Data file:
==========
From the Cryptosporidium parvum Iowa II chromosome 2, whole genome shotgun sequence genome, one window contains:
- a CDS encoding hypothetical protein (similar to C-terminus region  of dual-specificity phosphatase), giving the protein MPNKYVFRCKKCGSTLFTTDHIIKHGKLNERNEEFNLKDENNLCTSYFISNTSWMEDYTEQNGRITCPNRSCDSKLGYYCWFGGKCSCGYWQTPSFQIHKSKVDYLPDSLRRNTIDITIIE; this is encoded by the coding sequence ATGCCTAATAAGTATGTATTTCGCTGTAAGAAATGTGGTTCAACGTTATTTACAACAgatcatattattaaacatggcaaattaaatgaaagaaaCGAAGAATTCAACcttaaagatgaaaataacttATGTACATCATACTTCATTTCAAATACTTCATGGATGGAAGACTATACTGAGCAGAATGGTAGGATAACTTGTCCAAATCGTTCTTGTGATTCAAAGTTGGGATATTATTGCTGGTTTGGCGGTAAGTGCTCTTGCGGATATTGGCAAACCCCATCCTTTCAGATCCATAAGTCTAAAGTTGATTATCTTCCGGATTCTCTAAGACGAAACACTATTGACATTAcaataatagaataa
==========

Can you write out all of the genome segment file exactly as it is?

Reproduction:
From the Cryptosporidium parvum Iowa II chromosome 2, whole genome shotgun sequence genome, one window contains:
- a CDS encoding hypothetical protein (similar to C-terminus region  of dual-specificity phosphatase), giving the protein MPNKYVFRCKKCGSTLFTTDHIIKHGKLNERNEEFNLKDENNLCTSYFISNTSWMEDYTEQNGRITCPNRSCDSKLGYYCWFGGKCSCGYWQTPSFQIHKSKVDYLPDSLRRNTIDITIIE; this is encoded by the coding sequence ATGCCTAATAAGTATGTATTTCGCTGTAAGAAATGTGGTTCAACGTTATTTACAACAgatcatattattaaacatggcaaattaaatgaaagaaaCGAAGAATTCAACcttaaagatgaaaataacttATGTACATCATACTTCATTTCAAATACTTCATGGATGGAAGACTATACTGAGCAGAATGGTAGGATAACTTGTCCAAATCGTTCTTGTGATTCAAAGTTGGGATATTATTGCTGGTTTGGCGGTAAGTGCTCTTGCGGATATTGGCAAACCCCATCCTTTCAGATCCATAAGTCTAAAGTTGATTATCTTCCGGATTCTCTAAGACGAAACACTATTGACATTAcaataatagaataa